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Has anyone been on the factory tour? I am booked in at the end of September and am wondering what to expect. My dealer says only owners can 'tour' and that that 'look after you'.

Tim
 

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Hey Tim,
We did the tour last year. Our primary focus was seeing a lot of Quattroportes as we wanted to order one, few were in the States yet, and we needed to see color and other choices.

The tour was interesting, lasted about 2 hours and was just the two of us and a tour guide. Since all of the running gear comes from Ferrari down the tracks a ways from Maserati you really only see final assembly. The place is clean and has an air of compentence that is impressive. Any specific questions?

We stayed in Bologna and trained over to Modena. I think that was a good plan; we liked Modena but Bologna is a bit bigger and more vigorous a town to hang in.

Enjoy,
Ken
 

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Ken
Thanks for your reply. We are taking a couple of weeks to drive through the Champagne region of France, through Switzerland to Italy staying at Lake Garda and lake Como then a couple of days in Modena before going to Monte Carlo and then back home (UK). Our dealer has organised the Maserati tour for us so, briefly, our car will be visiting its birthplace.

Your comment on the factory really being for final assembly was interesting, I might ask the dealer if he can organise a tour of the Ferrari factory as well - providing I can persuade my wife that a second car factor tour will be interesting!

Did you get the QP in the end? What do you think of it?

Tim
 

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Hey Tim, we did get the QP; about 18K miles now. I am very happy with it. Like all Italian cars it does somethings very well and others not. But it is just about a perfect fit for my priorities. The car has terrific emotional appeal, to me anyhow.

On a trip prior to the Maserati factory trip, my wife and I did a similar drive around Switerzerland and into Italy; hung out around Stresa, a town on Lago Maggiori. We found that delightful. Much easier and more pleasant area to drive than the Lake Como area. Lake Como and Bellagio were so smoggy and overcrowed when we visited that the place didn't work as well for us; but was pretty cool nonetheless. We love Monte Carlo, its a breath of fresh air (literally) and relative calm after wild and wonderful Northern Italy.

If you do make it to Bologna or nearby remember the orignal statue/fountain of Neptune with his Trident reaching up in the sky is there, the one the Maserati Brothers grew up around and resulted in the Maser Trident symbol. It is in the appealing town square.

Ferrari wasn't doing factory tours during the period we were there. I have heard its more difficult to get in there. BTW, we also have a Mini Cooper S. My wife loved the tour at Maserati.

Enjoy,
Ken

surfnirnava said:
Ken
Thanks for your reply. We are taking a couple of weeks to drive through the Champagne region of France, through Switzerland to Italy staying at Lake Garda and lake Como then a couple of days in Modena before going to Monte Carlo and then back home (UK). Our dealer has organised the Maserati tour for us so, briefly, our car will be visiting its birthplace.

Your comment on the factory really being for final assembly was interesting, I might ask the dealer if he can organise a tour of the Ferrari factory as well - providing I can persuade my wife that a second car factor tour will be interesting!

Did you get the QP in the end? What do you think of it?

Tim
 

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Ken, where did you stay while in Bologna, is it easy find for lodging in that area? We are heading there for factory tour in mid Sept! :) Thanks!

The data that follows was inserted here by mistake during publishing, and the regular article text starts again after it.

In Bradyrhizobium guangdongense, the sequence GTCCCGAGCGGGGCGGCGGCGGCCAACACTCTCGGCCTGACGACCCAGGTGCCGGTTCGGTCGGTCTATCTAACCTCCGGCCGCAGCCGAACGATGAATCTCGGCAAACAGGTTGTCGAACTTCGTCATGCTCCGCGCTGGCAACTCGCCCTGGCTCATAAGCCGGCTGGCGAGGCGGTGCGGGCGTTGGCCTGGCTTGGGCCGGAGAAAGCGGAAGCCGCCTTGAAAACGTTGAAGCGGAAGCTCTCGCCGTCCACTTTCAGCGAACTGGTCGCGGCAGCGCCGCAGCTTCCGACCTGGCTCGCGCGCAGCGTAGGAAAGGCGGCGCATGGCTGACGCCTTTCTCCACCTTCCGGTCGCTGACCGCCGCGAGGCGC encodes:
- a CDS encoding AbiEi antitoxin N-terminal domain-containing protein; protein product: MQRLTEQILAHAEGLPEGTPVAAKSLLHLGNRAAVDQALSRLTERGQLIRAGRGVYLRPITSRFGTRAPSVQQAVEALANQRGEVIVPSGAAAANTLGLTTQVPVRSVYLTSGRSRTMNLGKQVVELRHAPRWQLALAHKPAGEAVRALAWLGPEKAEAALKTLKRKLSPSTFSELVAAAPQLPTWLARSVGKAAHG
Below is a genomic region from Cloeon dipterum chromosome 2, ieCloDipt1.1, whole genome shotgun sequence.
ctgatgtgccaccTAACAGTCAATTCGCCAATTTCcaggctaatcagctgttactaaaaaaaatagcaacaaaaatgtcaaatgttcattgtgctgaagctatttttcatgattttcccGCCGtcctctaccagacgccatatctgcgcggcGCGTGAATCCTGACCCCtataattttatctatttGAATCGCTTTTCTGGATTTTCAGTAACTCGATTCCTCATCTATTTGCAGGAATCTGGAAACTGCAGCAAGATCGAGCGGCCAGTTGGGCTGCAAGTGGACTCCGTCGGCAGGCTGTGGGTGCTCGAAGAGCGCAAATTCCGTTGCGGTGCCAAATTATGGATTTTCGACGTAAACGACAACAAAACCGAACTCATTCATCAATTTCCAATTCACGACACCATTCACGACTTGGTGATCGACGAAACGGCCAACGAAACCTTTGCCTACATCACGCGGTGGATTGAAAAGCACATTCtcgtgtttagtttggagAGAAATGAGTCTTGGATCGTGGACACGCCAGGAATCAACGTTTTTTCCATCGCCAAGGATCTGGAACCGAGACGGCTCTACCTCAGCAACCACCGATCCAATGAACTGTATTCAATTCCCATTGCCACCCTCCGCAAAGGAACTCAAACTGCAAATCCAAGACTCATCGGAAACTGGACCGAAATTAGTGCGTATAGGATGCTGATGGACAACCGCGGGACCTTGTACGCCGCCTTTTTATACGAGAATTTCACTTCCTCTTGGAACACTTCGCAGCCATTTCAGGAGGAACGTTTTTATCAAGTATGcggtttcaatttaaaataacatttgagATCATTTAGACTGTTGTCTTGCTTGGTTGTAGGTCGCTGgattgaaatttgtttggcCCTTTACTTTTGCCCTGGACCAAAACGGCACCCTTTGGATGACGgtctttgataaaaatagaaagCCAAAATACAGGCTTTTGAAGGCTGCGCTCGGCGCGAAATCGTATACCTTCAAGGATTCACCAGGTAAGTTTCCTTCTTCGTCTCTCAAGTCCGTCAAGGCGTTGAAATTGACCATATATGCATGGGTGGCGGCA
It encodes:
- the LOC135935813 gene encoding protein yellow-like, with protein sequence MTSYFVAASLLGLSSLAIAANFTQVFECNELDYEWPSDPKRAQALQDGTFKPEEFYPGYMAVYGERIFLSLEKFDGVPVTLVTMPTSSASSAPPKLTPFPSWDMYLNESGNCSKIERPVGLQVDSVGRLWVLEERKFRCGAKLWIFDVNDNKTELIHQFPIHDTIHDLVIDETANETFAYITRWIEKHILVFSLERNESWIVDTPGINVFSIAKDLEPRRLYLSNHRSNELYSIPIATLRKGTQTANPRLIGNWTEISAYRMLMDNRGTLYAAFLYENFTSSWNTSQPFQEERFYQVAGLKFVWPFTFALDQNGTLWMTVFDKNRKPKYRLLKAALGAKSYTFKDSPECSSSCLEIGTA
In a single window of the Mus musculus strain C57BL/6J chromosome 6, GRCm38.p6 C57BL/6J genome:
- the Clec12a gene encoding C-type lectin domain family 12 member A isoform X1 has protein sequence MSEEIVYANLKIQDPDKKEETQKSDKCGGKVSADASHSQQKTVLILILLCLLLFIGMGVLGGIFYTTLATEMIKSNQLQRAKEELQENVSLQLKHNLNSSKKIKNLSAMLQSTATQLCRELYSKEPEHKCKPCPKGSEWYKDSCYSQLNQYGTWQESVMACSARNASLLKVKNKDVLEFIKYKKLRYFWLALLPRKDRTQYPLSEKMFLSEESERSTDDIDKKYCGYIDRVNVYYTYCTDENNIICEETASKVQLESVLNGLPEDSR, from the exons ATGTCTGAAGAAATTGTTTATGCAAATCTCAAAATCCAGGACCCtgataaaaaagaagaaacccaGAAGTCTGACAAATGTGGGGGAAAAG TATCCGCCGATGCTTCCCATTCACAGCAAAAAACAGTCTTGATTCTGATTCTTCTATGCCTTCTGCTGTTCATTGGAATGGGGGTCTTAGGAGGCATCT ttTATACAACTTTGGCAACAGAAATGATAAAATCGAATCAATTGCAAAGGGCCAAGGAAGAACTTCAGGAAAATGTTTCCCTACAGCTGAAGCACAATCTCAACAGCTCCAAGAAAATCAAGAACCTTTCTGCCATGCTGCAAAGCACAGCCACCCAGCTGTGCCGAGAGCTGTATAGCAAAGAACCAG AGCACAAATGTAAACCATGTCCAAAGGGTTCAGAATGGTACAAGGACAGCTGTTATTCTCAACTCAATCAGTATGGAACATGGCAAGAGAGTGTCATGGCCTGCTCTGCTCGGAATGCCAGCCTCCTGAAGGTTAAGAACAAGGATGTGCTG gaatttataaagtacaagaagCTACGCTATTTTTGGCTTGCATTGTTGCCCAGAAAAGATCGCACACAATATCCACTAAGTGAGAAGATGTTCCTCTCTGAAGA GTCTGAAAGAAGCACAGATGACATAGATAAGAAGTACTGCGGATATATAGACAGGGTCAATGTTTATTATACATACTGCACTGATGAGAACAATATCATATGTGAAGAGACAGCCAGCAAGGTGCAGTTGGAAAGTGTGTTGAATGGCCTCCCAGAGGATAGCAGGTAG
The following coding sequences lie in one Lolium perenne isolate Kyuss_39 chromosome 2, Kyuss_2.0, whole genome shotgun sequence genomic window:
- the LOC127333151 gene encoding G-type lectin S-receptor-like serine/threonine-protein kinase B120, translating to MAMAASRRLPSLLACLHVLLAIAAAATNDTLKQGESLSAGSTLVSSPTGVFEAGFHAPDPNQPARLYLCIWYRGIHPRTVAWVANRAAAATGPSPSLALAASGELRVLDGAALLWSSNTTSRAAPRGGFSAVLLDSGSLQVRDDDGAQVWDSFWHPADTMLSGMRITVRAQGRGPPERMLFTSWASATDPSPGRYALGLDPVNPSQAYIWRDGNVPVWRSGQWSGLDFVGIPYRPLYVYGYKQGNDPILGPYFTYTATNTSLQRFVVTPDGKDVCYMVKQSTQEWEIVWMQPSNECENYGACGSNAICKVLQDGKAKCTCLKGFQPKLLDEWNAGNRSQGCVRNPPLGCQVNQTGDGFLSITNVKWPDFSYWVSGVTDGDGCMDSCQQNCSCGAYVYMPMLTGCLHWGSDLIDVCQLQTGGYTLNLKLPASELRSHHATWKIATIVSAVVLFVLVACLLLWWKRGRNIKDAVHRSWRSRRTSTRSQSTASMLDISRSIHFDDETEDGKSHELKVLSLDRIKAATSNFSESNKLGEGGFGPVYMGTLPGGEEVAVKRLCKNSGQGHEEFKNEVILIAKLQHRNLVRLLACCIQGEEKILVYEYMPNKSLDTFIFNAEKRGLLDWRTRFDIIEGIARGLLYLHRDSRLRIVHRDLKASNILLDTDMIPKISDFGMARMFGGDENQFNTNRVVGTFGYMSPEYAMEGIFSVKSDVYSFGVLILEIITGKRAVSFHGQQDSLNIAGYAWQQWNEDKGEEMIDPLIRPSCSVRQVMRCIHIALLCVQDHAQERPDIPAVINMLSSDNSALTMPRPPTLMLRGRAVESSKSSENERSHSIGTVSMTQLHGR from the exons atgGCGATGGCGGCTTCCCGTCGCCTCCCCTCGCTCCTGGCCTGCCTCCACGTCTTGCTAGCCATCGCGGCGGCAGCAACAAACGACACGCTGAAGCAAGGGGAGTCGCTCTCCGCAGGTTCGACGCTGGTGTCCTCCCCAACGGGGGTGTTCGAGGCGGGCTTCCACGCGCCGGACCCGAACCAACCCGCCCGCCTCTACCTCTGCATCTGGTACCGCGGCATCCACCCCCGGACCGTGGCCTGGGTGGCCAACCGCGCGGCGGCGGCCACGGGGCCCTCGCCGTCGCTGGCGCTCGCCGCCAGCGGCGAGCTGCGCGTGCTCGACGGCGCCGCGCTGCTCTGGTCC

Tim, I am told by FM dealer that they now require one to be Ferrari owner to visit Ferrari factory as they are getting requests in volume for factory tour.

I hope Alfa factory would be open too since it's not too far from Milan in Arese.

Jess
<short list of italian cars deleted>
 

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Well! Modena is a relatively small town.. but as small as it is, it took us quite a bit of time to get there driving from Treviso area. I't normally would take no more than 2 hrs but took us 3+ hrs to get there... mainly because road construction detours and terrible or invisible road signs....

Anyways, we did make it there, and the factory is really "small" to what I have imaginated... It is amazing what are coming out of this "small" factory :) We were sent to the employee parking structure because there's no more parking space available near the main entrance. Later when we finished the tour and coming back out, we saw the only available parking spaces were filled with granturismos, quattroporti, and a few ferraris. A dusty white granturismo caught our eyes, it was obviously been driven a bit.

Before we walked into the main assembly line, we saw parts stacked alone the side, such as engine parts and transmissions, and painted chassis delivered from Maranello. We asked if we could take photos and that was politely declined.

We followed the yellow painted lines and entered the main assembly house. To our surprise, there's no "yellow safely cap" required. Most of assembly workers dont have them either. I am sure you have seen those yellow lifters that hold the car from station to station within the assembly line, and indeed those are how each car move from one to another. Each station gets about 20 some minutes and seconds to finish their task, then all the car in the line raises up and move one station as a whole, then drop the car back down for the next step of assembly. Very impressive. As the car leaves or enter from the assembly line, it is lifted and transported above our head as we walked thru the factory. It was quite an amazing sight... and slightly scared wife for lack of safety concerns that we are used to in US. We walked below the car and the tour guide was telling us how to spot the difference of an automatic chassis vs duo select quatroporte, and showing us the differences of models (exec gt, standard, sport gt, etc) as well as special orders of trims and interiors (one from some price from the middle eastern country to be exact)